The second type, Range, is for choosing a subgroup of elements from the chosen array, using only the indexes numbers.
During the announcement of Index and Range I had one and returning question: why so late? Maybe they do not present a revolution to work with array, but it’s important enough to be happy about and it certainly will make some daily routines easier. Working with source code when working on an application will be simpler.
Adding a new interface of the collection IAsyncEnumerable will ease the work on data streams. It’s a great feature for every specialist working on the Internet of Things (IoT) or cloud computing. It works similarly to collection interface IEnumerable which is based on and in a manner of speaking, we can call this C# 8 addition an asynchronic variation of IEnumerable. It’s hard to speak about the utility of this new feature but there are chances for a large group of devoted fans in the near future.
One of the most interesting changes in C# 8 Development is an expansion of pattern matching, added in the previous version of the language. Starting from 2019 there will be a possibility for nesting another pattern matching in your content; it will be called recursive pattern matching. It shouldn’t be a surprise for anyone, using this popular feature allows for the clarity of the code. With its tight rules of engagement, the pattern matching itself proved to be very useful. It allows for skipping a never-ending list of ‘if and that works for the code quality. Adding more functionality to the pattern will further advance C# as a language.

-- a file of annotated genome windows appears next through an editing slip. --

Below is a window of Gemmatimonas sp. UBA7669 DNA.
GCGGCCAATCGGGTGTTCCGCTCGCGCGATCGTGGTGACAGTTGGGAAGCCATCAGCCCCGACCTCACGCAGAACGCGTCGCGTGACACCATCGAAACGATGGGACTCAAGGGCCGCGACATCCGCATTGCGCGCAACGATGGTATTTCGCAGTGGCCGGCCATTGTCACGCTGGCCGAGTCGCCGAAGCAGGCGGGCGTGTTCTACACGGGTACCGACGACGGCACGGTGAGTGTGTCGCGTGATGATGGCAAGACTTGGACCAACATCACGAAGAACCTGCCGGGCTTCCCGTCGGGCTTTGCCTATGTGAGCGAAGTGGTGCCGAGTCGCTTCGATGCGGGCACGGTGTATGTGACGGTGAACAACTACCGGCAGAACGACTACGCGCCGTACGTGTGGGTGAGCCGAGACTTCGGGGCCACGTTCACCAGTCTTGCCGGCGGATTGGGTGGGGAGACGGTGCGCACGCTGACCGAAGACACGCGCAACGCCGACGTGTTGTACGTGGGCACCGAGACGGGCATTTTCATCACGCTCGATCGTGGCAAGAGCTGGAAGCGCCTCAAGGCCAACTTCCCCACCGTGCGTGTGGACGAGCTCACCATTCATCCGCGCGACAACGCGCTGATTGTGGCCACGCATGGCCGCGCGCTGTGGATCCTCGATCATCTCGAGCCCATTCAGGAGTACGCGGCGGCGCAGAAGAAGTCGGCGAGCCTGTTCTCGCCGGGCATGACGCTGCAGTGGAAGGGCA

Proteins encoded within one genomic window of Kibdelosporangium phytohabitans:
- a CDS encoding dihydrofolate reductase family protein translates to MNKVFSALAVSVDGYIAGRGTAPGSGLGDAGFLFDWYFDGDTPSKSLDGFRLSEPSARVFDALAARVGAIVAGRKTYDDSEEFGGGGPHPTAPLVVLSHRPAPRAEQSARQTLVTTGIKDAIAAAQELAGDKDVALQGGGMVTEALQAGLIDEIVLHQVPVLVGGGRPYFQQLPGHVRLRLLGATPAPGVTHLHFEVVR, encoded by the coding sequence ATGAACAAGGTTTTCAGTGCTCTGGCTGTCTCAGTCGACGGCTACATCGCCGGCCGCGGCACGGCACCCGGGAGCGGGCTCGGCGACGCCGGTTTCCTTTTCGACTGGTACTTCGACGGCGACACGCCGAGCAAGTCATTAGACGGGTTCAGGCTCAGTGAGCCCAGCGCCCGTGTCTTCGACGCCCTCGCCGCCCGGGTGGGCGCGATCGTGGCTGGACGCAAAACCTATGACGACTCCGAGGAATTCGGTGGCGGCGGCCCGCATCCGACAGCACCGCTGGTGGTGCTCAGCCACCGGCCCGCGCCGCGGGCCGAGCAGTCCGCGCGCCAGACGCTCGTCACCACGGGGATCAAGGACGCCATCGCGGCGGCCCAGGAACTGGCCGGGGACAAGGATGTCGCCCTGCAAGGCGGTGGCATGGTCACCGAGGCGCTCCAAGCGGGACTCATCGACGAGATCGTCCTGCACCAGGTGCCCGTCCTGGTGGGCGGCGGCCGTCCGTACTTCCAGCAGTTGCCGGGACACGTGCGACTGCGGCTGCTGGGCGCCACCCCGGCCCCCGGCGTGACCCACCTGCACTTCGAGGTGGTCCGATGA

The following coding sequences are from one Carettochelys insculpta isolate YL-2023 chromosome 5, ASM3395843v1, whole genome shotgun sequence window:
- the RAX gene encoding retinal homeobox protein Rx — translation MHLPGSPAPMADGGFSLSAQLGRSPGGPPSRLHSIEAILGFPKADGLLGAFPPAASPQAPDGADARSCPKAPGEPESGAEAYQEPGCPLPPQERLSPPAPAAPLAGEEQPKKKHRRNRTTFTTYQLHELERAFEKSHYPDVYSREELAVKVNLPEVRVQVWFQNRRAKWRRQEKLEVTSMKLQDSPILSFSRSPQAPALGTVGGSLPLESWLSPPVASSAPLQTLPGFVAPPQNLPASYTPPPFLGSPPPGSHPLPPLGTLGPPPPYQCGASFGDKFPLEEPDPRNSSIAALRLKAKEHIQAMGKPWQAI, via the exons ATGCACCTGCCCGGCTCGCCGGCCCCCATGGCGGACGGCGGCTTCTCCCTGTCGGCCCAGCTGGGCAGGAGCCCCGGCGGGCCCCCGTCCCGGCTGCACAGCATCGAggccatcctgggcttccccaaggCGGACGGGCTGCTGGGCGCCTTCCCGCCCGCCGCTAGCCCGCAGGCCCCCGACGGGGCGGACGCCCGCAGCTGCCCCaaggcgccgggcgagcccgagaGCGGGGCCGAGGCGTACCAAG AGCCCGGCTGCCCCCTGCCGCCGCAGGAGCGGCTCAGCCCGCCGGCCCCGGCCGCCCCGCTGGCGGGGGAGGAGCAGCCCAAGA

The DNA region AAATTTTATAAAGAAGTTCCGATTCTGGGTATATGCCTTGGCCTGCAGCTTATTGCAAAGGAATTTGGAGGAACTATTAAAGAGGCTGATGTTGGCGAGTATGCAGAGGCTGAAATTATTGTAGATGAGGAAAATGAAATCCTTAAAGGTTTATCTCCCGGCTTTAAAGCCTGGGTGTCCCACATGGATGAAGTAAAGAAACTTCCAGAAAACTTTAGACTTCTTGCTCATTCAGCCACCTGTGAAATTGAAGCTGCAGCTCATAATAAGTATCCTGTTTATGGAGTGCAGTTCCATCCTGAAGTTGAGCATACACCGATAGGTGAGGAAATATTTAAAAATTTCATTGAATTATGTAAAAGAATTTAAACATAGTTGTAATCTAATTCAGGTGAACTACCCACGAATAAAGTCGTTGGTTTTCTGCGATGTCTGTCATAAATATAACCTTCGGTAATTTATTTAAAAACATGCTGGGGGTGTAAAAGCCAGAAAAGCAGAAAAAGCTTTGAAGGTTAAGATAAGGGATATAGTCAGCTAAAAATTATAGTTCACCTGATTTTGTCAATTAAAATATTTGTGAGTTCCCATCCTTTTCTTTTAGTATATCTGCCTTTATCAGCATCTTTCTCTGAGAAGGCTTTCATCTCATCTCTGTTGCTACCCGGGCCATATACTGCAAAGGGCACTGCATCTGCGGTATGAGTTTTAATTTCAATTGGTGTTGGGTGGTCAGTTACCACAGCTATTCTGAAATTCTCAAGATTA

In the near future, .NET Core will totally replace .NET Standard. It seems that announced in May 2018, a new version should help in the development of desktop applications within the Windows environment and allow for easy translation of already existing applications from .NET Standard to .NET Core. New information about this framework should be available at the beginning of 2019.
The second announced a change in .NET Core 3.0 is a brand new approach to managing and developing project files in the solution. Currently, there is no further information on the topic, we have to wait beyond Valentine’s Day.
Announced with .NET Core 3.0 a new and supposedly better version of .NET Framework didn’t receive that much improvement, at least for now. The main differences should lie in perfecting Windows Forms Accessibility, adding SelectionTextBrush, better performance of ZLib, and better overall performance of the entire framework itself. Microsoft also announced that they weren’t able to add all projected features and eliminate all remaining bugs. They should however be added and removed in the near future.
After solid research about upcoming changes to C# and .NET development, I can say that the next year won’t present itself as a period full of sleepless nights and oceans of coffee. Microsoft is betting on evolution, not revolution. With features and changes developed for desktop, web, and mobile applications, Microsoft wants to not only add fuel to already existing solutions but also to create them. Without a special spark, though.
Photo credits: Adobe